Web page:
Officials say an earthquake with a preliminary magnitude of 6.8 struck off the northern Japanese coast, injuring nearly 100 people.

The quake also triggered landslides and caused a blackout at more than 8,000 homes.

The Meteorological Agency says there was no danger of a tsunami, or seismic waves, from the 12:26 a.m. Thursday (11:26 a.m. Wednesday EDT) quake, which occurred at a depth of about 65 miles near the coast of Iwate, 280 miles northeast of Tokyo.

Japan is one of the world's most earthquake-prone countries.

"We must grasp the extent of damage as quickly as possible so that we can immediately take necessary steps," Prime Minister Yasuo Fukuda told reporters.

No abnormalities had been detected at the nearest nuclear power plant in the area, which continued controlled operations, according to local media reports.

Tomio Kudo, a grocery shop owner in the town of Hirono, where the shaking was most violently felt, was interviewed by public broadcaster NHK.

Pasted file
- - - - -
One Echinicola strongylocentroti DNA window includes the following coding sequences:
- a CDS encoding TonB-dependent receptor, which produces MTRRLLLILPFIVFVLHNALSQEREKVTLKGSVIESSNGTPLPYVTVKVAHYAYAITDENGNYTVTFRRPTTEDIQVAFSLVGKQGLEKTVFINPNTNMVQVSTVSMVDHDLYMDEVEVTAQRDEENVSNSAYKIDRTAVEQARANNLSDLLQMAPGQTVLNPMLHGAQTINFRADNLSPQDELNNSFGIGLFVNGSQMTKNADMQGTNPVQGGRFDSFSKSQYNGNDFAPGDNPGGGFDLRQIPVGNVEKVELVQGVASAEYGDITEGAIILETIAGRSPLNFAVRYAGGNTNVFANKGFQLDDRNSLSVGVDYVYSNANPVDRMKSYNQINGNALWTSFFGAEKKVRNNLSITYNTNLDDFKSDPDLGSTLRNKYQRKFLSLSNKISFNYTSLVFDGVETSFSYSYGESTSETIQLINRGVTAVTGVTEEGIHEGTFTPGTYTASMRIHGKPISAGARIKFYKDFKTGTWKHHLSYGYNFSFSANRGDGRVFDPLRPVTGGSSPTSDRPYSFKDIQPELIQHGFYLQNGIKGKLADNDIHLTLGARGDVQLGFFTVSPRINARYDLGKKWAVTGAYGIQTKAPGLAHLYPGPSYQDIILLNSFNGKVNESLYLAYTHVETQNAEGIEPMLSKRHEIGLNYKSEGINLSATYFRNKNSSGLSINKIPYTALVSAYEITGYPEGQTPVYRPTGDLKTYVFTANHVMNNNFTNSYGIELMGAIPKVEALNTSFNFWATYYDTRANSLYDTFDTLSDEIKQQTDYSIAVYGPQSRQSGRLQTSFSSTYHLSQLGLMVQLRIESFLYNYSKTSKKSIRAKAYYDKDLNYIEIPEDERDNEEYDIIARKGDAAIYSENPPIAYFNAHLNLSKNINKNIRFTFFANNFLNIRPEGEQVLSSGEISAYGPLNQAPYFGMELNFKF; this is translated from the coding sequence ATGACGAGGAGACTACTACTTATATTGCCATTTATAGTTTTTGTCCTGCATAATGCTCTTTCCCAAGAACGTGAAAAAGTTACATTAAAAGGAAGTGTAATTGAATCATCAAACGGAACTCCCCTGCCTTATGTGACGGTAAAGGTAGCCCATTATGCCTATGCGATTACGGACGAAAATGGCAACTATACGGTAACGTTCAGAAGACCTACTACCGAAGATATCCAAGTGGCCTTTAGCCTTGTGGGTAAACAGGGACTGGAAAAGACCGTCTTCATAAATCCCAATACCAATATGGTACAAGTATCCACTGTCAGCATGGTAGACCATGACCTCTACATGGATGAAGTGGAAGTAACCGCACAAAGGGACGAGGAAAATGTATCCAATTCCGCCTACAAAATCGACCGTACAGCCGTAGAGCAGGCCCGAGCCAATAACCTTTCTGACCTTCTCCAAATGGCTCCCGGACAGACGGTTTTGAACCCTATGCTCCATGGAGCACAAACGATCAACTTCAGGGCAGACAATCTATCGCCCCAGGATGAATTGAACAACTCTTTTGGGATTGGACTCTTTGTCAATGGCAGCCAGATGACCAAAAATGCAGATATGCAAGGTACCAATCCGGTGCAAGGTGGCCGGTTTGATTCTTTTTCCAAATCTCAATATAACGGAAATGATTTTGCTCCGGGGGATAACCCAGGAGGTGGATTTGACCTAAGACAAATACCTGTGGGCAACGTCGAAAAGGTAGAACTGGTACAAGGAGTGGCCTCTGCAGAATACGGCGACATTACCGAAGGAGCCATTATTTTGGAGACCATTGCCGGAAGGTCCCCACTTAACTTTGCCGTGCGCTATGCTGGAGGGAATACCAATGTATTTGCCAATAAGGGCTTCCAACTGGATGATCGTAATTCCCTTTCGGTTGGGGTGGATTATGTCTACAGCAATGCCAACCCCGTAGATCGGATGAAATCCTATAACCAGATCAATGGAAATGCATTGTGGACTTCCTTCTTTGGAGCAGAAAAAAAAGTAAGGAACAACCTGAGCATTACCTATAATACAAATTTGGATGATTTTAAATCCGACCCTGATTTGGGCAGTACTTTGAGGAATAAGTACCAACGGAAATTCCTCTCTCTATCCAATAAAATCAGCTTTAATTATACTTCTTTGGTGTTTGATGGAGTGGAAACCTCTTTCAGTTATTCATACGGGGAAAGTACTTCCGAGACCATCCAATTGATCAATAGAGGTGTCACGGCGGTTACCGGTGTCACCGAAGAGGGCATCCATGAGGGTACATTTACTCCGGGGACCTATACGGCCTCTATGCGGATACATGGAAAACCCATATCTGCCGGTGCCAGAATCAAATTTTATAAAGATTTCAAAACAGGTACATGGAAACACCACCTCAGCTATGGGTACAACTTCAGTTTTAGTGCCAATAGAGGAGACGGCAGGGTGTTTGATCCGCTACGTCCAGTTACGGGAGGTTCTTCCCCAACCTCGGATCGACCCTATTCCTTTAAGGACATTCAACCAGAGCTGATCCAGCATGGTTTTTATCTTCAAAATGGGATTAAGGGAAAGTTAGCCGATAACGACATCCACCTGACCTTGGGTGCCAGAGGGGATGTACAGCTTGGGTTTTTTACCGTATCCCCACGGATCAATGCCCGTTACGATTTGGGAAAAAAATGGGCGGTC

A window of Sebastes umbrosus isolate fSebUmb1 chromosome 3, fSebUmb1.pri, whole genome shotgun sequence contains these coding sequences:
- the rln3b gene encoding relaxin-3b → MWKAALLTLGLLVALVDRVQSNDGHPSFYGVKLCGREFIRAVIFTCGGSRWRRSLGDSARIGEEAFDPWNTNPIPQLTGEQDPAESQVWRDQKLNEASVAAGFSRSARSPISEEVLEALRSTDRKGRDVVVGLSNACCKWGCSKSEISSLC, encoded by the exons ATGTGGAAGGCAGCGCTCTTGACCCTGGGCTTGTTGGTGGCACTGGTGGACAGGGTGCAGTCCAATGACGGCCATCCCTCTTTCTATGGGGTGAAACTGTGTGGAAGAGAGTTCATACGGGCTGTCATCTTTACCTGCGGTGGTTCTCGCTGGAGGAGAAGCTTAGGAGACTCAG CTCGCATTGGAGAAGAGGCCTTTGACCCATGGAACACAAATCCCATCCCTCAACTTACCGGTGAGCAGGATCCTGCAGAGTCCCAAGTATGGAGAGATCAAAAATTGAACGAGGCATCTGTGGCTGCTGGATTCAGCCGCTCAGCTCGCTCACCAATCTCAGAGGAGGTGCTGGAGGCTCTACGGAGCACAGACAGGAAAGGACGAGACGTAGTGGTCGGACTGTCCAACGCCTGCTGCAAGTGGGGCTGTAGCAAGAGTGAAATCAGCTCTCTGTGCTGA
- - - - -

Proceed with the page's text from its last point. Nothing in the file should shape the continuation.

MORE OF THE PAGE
"Everything has fallen off the shelves, scattered all over the floor," he said. "Even a big refrigerator has moved about 30 centimeters (1 foot)."

National broadcaster NHK said some parts of highways had been closed to traffic and some rail lines were stopped after the quake in the region, which is mountainous and sparsely populated, Reuters reported.

Last month, a 7.2-magnitude earthquake struck sparsely populated rural areas in northern Japan, killing at least 12 people, leaving 10 others missing and injuring more than 300.

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The Associated Press and Reuters contributed to this report.